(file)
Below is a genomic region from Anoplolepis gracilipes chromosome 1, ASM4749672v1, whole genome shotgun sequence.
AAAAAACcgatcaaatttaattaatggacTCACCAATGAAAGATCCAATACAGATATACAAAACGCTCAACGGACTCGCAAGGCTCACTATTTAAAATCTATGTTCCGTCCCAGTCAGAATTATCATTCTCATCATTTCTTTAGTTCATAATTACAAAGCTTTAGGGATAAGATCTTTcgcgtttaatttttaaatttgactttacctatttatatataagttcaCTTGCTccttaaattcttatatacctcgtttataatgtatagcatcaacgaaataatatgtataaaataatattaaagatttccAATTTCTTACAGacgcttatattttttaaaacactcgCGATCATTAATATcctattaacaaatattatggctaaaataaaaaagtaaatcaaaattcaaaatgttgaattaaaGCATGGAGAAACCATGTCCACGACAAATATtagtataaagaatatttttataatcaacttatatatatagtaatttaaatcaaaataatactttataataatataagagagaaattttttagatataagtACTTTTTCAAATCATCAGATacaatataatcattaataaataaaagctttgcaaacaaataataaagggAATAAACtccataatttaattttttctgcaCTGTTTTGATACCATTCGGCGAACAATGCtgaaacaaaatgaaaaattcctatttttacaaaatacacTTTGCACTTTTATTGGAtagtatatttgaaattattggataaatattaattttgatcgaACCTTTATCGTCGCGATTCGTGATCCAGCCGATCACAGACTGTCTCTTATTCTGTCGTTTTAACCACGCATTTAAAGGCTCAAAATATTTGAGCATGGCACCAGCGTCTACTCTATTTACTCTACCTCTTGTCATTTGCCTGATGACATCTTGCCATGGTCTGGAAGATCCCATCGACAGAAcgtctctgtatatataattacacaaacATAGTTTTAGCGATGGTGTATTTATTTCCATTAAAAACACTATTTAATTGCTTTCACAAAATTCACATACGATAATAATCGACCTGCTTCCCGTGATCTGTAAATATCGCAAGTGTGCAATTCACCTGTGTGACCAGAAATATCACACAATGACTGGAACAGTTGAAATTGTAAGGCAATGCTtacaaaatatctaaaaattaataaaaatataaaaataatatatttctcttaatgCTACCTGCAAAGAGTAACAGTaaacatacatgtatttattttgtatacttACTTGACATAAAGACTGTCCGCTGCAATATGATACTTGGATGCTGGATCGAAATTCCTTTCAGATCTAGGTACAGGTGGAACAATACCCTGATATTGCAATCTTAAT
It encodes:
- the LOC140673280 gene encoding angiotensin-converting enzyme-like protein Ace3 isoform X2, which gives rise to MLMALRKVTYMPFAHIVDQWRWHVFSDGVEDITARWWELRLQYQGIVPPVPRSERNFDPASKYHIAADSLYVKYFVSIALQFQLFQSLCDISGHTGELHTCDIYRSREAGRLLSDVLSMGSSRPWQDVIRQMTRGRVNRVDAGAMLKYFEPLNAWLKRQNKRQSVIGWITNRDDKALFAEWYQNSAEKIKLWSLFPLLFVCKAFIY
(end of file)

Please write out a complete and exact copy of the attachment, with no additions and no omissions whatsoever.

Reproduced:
Below is a genomic region from Anoplolepis gracilipes chromosome 1, ASM4749672v1, whole genome shotgun sequence.
AAAAAACcgatcaaatttaattaatggacTCACCAATGAAAGATCCAATACAGATATACAAAACGCTCAACGGACTCGCAAGGCTCACTATTTAAAATCTATGTTCCGTCCCAGTCAGAATTATCATTCTCATCATTTCTTTAGTTCATAATTACAAAGCTTTAGGGATAAGATCTTTcgcgtttaatttttaaatttgactttacctatttatatataagttcaCTTGCTccttaaattcttatatacctcgtttataatgtatagcatcaacgaaataatatgtataaaataatattaaagatttccAATTTCTTACAGacgcttatattttttaaaacactcgCGATCATTAATATcctattaacaaatattatggctaaaataaaaaagtaaatcaaaattcaaaatgttgaattaaaGCATGGAGAAACCATGTCCACGACAAATATtagtataaagaatatttttataatcaacttatatatatagtaatttaaatcaaaataatactttataataatataagagagaaattttttagatataagtACTTTTTCAAATCATCAGATacaatataatcattaataaataaaagctttgcaaacaaataataaagggAATAAACtccataatttaattttttctgcaCTGTTTTGATACCATTCGGCGAACAATGCtgaaacaaaatgaaaaattcctatttttacaaaatacacTTTGCACTTTTATTGGAtagtatatttgaaattattggataaatattaattttgatcgaACCTTTATCGTCGCGATTCGTGATCCAGCCGATCACAGACTGTCTCTTATTCTGTCGTTTTAACCACGCATTTAAAGGCTCAAAATATTTGAGCATGGCACCAGCGTCTACTCTATTTACTCTACCTCTTGTCATTTGCCTGATGACATCTTGCCATGGTCTGGAAGATCCCATCGACAGAAcgtctctgtatatataattacacaaacATAGTTTTAGCGATGGTGTATTTATTTCCATTAAAAACACTATTTAATTGCTTTCACAAAATTCACATACGATAATAATCGACCTGCTTCCCGTGATCTGTAAATATCGCAAGTGTGCAATTCACCTGTGTGACCAGAAATATCACACAATGACTGGAACAGTTGAAATTGTAAGGCAATGCTtacaaaatatctaaaaattaataaaaatataaaaataatatatttctcttaatgCTACCTGCAAAGAGTAACAGTaaacatacatgtatttattttgtatacttACTTGACATAAAGACTGTCCGCTGCAATATGATACTTGGATGCTGGATCGAAATTCCTTTCAGATCTAGGTACAGGTGGAACAATACCCTGATATTGCAATCTTAAT
It encodes:
- the LOC140673280 gene encoding angiotensin-converting enzyme-like protein Ace3 isoform X2, which gives rise to MLMALRKVTYMPFAHIVDQWRWHVFSDGVEDITARWWELRLQYQGIVPPVPRSERNFDPASKYHIAADSLYVKYFVSIALQFQLFQSLCDISGHTGELHTCDIYRSREAGRLLSDVLSMGSSRPWQDVIRQMTRGRVNRVDAGAMLKYFEPLNAWLKRQNKRQSVIGWITNRDDKALFAEWYQNSAEKIKLWSLFPLLFVCKAFIY